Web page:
Mike Napoli, Nelson Cruz

Rangers tie series by topping Rays 8-6 in ALDS Game 2

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Aided by a big miscue from home-plate umpire Kerwin Danley, the Rangers overcame a 3-0 deficit and defeated the Rays 8-6 on Saturday to even the ALDS at one game apiece.

The Rays got it started early again tonight, picking up a run in the first on Kelly Shoppach’s bases-loaded walk and then two more on Matt Joyce’s homer in the fourth. Unfortunately for them, James Shields suddenly lost his command in the bottom of the fourth, hitting two batters and giving up three runs to tie the game.  That’s when Danley stepped in.

With runners on first and second and one out, David Murphy hit a little nubber that spun off the plate and rolled into fair territory. Shoppach picked it up and threw to first for what appeared to be the second out of the inning. However, Danley had signaled foul ball right away, making it a dead ball and taking the out off the board.

Shields went on to throw a wild pitch to advance the runners and then another one on strike three.  Murphy reached first and the run scored, giving the Rangers a 4-3 lead. They’d add one more on a Mitch Moreland groundout before Shields got out of the inning.

The Rangers managed to keep hitting afterwards. Ian Kinsler had a two-run double in the sixth to make it 7-3. Evan Longoria came back with a three-run homer off Koji Uehara in the seventh, to bring the Rays within a run, but the Rangers scored an insurance run when Mitch Moreland homered in the eighth. Neftali Feliz protected the two-run lead in the ninth.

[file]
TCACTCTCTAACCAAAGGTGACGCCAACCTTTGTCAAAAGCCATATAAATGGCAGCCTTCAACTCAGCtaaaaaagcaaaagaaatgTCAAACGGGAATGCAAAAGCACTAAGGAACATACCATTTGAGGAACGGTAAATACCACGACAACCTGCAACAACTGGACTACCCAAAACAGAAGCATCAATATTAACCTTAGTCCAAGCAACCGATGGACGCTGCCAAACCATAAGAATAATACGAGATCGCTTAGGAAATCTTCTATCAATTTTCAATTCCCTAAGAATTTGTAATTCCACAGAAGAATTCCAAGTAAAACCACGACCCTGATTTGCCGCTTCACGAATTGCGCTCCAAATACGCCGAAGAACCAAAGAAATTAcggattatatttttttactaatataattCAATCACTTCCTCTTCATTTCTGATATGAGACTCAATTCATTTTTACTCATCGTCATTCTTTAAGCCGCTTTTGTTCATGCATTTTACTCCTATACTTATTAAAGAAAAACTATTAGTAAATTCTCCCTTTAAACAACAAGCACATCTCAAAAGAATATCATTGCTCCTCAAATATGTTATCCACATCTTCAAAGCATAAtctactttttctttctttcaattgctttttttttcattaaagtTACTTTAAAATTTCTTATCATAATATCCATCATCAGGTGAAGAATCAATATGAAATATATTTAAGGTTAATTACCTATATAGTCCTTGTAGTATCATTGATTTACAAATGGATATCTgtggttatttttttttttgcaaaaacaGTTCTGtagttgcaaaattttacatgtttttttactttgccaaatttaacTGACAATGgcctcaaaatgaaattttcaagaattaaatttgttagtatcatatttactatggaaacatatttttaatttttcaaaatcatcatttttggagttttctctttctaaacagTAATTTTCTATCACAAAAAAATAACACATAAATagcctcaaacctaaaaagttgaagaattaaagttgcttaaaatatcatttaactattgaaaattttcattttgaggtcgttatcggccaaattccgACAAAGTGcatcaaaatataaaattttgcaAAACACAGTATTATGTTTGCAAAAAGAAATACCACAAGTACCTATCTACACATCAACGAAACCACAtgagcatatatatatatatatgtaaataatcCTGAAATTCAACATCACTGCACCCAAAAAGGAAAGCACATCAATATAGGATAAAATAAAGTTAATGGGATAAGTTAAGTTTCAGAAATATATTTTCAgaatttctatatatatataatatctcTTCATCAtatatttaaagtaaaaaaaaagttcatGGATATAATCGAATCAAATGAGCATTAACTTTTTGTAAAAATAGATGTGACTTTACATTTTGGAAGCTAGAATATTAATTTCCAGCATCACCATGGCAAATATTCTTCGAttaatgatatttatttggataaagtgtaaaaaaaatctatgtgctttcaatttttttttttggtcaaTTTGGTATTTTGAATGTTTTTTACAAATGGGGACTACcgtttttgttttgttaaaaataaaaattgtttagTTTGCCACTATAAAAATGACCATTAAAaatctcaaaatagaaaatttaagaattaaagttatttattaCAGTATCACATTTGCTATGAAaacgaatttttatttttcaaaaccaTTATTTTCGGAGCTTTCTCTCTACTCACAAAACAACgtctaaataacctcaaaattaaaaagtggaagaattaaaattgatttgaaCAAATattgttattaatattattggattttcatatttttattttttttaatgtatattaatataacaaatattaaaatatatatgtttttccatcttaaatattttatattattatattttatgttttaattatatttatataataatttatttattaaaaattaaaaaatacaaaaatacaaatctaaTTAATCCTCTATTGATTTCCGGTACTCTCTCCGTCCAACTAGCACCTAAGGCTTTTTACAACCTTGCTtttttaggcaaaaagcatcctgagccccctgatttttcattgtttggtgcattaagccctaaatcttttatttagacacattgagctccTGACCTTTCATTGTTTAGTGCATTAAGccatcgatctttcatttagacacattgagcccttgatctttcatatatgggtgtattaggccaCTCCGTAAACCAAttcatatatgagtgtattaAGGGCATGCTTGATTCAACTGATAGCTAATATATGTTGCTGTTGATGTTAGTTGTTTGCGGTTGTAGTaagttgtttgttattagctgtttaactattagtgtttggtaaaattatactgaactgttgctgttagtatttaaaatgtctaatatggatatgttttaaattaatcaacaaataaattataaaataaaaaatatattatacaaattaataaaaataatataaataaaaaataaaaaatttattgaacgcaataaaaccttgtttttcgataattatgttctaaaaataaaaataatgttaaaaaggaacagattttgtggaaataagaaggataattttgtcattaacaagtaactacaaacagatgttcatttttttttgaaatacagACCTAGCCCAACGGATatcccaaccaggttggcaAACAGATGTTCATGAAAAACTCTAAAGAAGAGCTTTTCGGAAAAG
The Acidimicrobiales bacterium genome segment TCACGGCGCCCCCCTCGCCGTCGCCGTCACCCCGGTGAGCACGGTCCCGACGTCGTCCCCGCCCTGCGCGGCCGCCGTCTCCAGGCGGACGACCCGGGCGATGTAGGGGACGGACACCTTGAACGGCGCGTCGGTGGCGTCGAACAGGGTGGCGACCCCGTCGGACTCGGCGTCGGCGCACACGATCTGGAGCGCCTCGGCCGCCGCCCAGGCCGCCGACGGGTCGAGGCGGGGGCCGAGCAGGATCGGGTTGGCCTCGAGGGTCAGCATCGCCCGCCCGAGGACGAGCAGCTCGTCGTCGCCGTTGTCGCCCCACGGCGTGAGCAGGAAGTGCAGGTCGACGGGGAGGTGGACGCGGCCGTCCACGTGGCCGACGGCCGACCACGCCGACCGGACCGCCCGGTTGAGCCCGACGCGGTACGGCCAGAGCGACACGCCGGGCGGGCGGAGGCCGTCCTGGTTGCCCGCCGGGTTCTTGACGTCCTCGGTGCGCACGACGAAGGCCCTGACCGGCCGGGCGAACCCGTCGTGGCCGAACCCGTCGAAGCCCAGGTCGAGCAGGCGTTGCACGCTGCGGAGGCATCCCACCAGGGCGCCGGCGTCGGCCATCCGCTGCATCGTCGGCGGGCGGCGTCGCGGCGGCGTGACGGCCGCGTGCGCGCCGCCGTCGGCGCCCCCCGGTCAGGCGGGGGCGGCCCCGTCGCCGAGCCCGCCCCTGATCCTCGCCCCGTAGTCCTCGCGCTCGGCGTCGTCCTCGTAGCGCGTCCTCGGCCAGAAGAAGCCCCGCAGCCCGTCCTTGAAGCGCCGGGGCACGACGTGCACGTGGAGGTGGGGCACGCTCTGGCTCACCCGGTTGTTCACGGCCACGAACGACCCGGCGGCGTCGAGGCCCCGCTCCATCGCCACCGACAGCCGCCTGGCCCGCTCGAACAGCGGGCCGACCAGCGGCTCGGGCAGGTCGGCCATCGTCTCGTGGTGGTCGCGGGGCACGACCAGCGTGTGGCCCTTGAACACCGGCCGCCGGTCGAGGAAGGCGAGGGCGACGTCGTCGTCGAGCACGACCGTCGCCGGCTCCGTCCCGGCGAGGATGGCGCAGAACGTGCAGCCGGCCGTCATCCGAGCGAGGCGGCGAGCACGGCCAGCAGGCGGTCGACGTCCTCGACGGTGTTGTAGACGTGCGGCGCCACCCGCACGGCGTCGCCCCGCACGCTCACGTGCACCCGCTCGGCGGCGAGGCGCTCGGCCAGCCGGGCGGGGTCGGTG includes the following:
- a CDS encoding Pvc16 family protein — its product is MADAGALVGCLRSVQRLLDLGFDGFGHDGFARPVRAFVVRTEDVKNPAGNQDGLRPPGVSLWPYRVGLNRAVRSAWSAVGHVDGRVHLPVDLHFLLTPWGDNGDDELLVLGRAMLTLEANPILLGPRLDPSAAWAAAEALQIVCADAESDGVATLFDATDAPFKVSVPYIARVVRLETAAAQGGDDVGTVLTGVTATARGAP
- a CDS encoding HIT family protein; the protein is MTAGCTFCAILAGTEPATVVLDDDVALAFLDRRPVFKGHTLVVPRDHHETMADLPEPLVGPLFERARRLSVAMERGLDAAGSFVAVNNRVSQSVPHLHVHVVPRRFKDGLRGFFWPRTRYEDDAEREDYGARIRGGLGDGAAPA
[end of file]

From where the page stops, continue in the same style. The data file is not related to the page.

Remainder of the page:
Game 3 in the best-of-five series is scheduled for Monday in St. Pete.  It should be advantage Rays with Colby Lewis facing David Price, but Price gave up six runs — five earned — in four innings in what looked like a must-win start Wednesday against the Yankees. Price is also 0-3 with a 5.67 ERA in six career regular-season starts against the Rangers, and he lost to them twice in the ALDS last year, amassing a 4.97 ERA.

Notes

– The Rays caught a big break in the first when Ben Zobrist wasn’t sent to cover on a hit and run with Kinsler on first and Elvis Andrus at the plate. Standing his ground, Zobrist was barely able to glove a soft liner from Andrus that seemed destined for right field. Instead of runners on first and third with none out, Shields suddenly had the bases empty with two outs and was on his way to an easy inning.

– If anyone from the group of Reid Brignac, Felipe Lopez, Justin Ruggiano and Brandon Guyer had stepped up this year, the left-handed-hitting Joyce, who hit the two-run homer in the fourth, probably wouldn’t have been playing tonight. The Rays use to play Ben Zobrist in right field against lefties, but he’s needed in the infield on a full-time basis now, and Ruggiano and Guyer failed to step up and become legitimate platoon candidates for Joyce. That’s why Joyce, who hit .217 with three homers in 92 at-bats against lefties this season, was in there batting ninth.